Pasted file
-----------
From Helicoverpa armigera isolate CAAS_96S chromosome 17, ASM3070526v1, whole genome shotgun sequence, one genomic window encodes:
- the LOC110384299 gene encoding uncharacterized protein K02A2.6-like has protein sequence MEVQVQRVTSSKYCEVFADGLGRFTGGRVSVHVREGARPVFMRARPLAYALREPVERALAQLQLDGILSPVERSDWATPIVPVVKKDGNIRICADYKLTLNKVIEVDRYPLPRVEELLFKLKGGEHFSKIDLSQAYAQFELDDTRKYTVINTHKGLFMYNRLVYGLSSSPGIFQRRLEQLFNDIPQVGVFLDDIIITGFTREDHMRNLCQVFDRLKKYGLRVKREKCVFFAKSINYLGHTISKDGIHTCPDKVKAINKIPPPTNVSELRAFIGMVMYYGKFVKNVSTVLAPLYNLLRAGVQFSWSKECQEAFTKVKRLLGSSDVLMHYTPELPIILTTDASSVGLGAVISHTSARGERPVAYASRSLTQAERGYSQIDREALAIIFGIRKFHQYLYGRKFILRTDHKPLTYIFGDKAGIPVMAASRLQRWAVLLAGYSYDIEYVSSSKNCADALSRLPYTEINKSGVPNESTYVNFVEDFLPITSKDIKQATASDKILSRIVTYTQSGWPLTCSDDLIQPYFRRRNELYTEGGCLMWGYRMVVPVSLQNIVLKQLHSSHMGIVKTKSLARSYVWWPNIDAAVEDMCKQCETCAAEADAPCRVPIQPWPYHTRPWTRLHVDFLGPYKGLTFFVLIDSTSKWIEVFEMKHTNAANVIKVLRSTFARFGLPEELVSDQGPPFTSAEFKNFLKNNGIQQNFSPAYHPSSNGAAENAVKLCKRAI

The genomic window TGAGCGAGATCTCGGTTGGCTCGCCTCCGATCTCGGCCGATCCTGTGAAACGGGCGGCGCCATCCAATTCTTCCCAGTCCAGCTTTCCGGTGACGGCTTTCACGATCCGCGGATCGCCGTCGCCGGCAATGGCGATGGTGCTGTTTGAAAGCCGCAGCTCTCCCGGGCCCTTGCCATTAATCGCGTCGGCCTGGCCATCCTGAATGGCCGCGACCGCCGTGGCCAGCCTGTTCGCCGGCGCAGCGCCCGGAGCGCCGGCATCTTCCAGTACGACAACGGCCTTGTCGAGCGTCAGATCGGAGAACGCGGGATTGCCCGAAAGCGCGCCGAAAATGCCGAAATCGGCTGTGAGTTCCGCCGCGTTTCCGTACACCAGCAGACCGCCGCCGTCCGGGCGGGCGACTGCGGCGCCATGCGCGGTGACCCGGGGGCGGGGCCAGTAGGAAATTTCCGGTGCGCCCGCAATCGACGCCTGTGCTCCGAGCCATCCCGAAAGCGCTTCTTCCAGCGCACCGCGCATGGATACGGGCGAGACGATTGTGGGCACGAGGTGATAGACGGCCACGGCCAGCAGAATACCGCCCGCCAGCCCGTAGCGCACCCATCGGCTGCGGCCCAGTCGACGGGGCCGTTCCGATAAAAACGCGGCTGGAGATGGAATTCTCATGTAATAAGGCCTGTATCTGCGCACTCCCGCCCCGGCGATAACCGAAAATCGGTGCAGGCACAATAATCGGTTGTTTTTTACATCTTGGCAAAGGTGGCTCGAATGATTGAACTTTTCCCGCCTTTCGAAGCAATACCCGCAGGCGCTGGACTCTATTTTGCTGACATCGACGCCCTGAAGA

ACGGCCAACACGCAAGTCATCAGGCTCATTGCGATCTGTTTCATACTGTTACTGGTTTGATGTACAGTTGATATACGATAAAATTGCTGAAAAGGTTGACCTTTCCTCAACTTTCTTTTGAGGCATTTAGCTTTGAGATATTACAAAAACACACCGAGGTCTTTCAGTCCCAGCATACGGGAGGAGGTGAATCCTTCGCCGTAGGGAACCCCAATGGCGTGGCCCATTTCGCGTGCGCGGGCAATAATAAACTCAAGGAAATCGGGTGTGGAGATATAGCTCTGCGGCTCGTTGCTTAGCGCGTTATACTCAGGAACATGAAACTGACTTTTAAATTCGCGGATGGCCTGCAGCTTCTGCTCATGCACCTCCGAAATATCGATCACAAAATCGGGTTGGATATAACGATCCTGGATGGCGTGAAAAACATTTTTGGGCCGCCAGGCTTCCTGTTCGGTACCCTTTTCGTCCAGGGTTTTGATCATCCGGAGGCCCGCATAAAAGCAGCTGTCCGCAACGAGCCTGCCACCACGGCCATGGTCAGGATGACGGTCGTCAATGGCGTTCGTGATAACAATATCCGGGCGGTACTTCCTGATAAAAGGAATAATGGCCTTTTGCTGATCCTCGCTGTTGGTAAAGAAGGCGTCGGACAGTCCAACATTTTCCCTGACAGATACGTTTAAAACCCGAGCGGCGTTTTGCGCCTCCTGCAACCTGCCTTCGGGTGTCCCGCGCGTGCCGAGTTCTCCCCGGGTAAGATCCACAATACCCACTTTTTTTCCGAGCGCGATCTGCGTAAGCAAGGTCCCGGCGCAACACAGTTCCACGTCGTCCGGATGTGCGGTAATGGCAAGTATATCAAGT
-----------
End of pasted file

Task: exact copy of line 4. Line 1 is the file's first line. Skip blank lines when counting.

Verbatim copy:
ACGGCCAACACGCAAGTCATCAGGCTCATTGCGATCTGTTTCATACTGTTACTGGTTTGATGTACAGTTGATATACGATAAAATTGCTGAAAAGGTTGACCTTTCCTCAACTTTCTTTTGAGGCATTTAGCTTTGAGATATTACAAAAACACACCGAGGTCTTTCAGTCCCAGCATACGGGAGGAGGTGAATCCTTCGCCGTAGGGAACCCCAATGGCGTGGCCCATTTCGCGTGCGCGGGCAATAATAAACTCAAGGAAATCGGGTGTGGAGATATAGCTCTGCGGCTCGTTGCTTAGCGCGTTATACTCAGGAACATGAAACTGACTTTTAAATTCGCGGATGGCCTGCAGCTTCTGCTCATGCACCTCCGAAATATCGATCACAAAATCGGGTTGGATATAACGATCCTGGATGGCGTGAAAAACATTTTTGGGCCGCCAGGCTTCCTGTTCGGTACCCTTTTCGTCCAGGGTTTTGATCATCCGGAGGCCCGCATAAAAGCAGCTGTCCGCAACGAGCCTGCCACCACGGCCATGGTCAGGATGACGGTCGTCAATGGCGTTCGTGATAACAATATCCGGGCGGTACTTCCTGATAAAAGGAATAATGGCCTTTTGCTGATCCTCGCTGTTGGTAAAGAAGGCGTCGGACAGTCCAACATTTTCCCTGACAGATACGTTTAAAACCCGAGCGGCGTTTTGCGCCTCCTGCAACCTGCCTTCGGGTGTCCCGCGCGTGCCGAGTTCTCCCCGGGTAAGATCCACAATACCCACTTTTTTTCCGAGCGCGATCTGCGTAAGCAAGGTCCCGGCGCAACACAGTTCCACGTCGTCCGGATGTGCGGTAATGGCAAGTATATCAAGT